"The main concern here is trying to externalise the flow setup," Nispel says. "10G Ethernet could bring you up to 15 million flows per second per interface. How could an external system cope with that? We do have hardware assistance internally to the system to manage flows in the system. External [would be] challenging."
Nevertheless, Enterasys is investigating a hybrid approach where only selective flow setups are done externally for application awareness and tracking, Nispel says. The rise of cloud services requires more intelligence and visibility into flows for security purposes, to enforce application policies and for more advanced application delivery services, he says.
But Nispel considers OpenFlow more of a service provider or specialised data centre protocol than a general-purpose mechanism for the enterprise. There are enough established protocols available for separation of services in the enterprise, he says. Adding OpenFlow to the mix would overly complicate and confuse matters.
"I do see technologies like VLAN, VRF, MPLS and tunneling like GRE as established," he says. "You could add OpenFlow, but will it make it easier? I do not see that OpenFlow-based solutions are easier to deploy."
The ease of deployment comes with the protocol's programmability, says Berkeley's Shenker.
"You program switches through scripting, the same way you can program everything else," Shenker says. "The technology is not limited at all; it's just providing programmatic control. You can manage the network so that each specific need is met."
Programmability was problematic before because vendors opened up their control plane functionality on routers and switches to varying degrees. Programmability was vendor-specific and device-specific, Shenker says.
ONF serves as a vehicle to ensure that this programmability remains consistent, easy to use and easy to access across various network devices from various vendors.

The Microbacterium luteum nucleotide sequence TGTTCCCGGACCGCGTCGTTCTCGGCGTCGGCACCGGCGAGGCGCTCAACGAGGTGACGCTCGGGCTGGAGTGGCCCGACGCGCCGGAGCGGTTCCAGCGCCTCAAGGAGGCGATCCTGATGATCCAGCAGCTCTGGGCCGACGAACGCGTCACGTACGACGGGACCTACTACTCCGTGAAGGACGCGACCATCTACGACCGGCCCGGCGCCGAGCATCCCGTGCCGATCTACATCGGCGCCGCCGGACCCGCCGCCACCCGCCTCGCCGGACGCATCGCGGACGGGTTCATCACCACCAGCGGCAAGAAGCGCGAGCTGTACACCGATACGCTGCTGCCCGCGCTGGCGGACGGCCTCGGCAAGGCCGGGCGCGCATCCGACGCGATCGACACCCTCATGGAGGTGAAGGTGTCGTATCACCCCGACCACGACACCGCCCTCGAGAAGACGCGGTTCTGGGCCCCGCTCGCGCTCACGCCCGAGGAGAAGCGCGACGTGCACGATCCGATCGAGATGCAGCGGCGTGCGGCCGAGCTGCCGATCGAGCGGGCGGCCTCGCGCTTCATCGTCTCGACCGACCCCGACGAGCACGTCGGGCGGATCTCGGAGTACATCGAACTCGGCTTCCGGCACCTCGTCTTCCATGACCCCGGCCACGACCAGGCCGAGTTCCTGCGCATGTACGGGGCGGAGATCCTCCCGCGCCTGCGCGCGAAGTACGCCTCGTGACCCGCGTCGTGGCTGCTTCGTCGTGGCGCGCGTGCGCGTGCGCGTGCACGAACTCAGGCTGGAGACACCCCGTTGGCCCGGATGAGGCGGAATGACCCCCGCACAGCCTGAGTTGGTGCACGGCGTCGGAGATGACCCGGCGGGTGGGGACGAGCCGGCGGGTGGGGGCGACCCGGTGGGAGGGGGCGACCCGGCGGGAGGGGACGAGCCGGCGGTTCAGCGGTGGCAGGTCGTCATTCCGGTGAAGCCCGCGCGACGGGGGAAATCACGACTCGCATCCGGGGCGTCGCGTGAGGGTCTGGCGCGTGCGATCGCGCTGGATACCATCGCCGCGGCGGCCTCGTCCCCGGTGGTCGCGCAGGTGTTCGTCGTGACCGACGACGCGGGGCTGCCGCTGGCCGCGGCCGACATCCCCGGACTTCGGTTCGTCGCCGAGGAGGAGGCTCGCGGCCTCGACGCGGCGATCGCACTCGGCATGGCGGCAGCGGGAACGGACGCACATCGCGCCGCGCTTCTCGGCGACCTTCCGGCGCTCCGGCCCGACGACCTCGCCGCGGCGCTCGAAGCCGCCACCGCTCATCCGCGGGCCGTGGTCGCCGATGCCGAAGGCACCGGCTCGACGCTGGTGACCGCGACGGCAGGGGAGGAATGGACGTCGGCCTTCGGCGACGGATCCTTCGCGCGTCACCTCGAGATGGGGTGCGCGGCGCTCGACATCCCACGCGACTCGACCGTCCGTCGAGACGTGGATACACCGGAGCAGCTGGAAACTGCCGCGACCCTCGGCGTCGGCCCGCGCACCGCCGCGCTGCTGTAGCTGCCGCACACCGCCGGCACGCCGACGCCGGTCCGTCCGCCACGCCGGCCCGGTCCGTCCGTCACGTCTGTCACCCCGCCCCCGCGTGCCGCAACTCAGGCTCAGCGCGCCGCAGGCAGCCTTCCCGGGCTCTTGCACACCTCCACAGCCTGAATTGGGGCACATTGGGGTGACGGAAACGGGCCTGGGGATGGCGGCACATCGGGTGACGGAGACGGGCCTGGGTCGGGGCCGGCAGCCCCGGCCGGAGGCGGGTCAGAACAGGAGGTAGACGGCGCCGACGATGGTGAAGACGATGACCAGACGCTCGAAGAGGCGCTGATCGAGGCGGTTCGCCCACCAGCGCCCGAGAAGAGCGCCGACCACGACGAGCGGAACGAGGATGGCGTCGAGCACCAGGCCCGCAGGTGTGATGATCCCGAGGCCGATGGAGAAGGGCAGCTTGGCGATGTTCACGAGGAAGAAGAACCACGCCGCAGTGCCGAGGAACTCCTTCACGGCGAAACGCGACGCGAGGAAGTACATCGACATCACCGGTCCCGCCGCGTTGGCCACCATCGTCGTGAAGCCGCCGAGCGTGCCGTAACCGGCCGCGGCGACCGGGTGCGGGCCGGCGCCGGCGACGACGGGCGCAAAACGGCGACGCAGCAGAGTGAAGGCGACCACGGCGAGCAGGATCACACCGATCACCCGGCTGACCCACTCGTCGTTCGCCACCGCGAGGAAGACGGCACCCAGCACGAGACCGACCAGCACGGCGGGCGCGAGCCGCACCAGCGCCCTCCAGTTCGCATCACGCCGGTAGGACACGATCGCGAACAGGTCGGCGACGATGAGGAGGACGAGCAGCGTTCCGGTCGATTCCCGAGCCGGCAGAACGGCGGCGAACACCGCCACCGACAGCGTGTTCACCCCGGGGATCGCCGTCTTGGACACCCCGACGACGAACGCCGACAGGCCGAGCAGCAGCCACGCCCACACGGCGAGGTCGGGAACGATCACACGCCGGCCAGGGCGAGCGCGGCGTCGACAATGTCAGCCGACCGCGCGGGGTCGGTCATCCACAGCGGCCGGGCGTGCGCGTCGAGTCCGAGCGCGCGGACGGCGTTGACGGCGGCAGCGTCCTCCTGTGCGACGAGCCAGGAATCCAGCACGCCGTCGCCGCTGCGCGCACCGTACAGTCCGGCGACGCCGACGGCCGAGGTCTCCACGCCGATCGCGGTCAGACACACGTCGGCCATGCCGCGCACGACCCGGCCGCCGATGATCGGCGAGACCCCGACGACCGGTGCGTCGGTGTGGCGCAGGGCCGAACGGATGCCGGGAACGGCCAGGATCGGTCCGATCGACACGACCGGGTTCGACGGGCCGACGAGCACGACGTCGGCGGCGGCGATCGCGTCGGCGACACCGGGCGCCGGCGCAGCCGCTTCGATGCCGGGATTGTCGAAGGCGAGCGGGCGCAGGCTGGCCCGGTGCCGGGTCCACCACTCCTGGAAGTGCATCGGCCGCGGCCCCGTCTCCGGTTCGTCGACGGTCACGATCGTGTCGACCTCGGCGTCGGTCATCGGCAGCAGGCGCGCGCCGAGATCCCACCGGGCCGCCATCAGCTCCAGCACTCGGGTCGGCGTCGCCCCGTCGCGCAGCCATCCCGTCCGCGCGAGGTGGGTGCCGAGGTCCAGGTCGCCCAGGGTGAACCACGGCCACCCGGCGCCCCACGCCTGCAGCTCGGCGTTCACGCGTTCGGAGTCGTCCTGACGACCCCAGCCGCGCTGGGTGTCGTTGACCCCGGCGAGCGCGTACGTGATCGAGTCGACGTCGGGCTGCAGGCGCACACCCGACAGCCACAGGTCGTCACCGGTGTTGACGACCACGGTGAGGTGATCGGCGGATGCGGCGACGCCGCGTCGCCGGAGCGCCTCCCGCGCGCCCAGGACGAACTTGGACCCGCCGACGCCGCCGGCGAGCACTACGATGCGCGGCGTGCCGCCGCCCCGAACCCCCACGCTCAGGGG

"We needed to standardise OpenFlow" for this to occur, Shenker says. "There needs to be an industrial-strength standards body. A few vendors offer it now but there will be more by the end of the year."
Other observers feel external programming of routers and switches through OpenFlow and SDN could help IT shops better manage their data centres. In a post on his "OpenSource Fact and Fiction" blog, Alan Shimel writes that it could make it easier to traffic around hardware failures.
"It could also be used to allow energy savings by identifying underused devices and shut them down when they are not needed," Shimel blogs.
He notes that with the strong backing, its chance of success might seem pretty high. But Shimel also states that other widely supported standards efforts have been derailed before.
"Microsoft and even Cisco are well known for 'embracing and extending' such standards to make them less than globally interoperable," Shimel blogs. "However, with so many lined up behind this one, I don't think that will be the case here. At least I hope not."
OpenFlow was demonstrated late last year at the ninth GENI Engineering Conference (GEC9) in Washington, DC. NEC was showing off its implementation and an OpenFlow switch startup, Big Switch Networks, recently received almost $14 million in funding.
An open-source switch company called Pica8 also plans to include it in its products for data centres and cloud-computing environments. Those are two areas that could benefit immediately from OpenFlow, Shenker says, due to the proliferation of virtual machines in those environments.
"The data centre market will be first, where people have the most pain," he says. "It's a place where this technology is needed the most."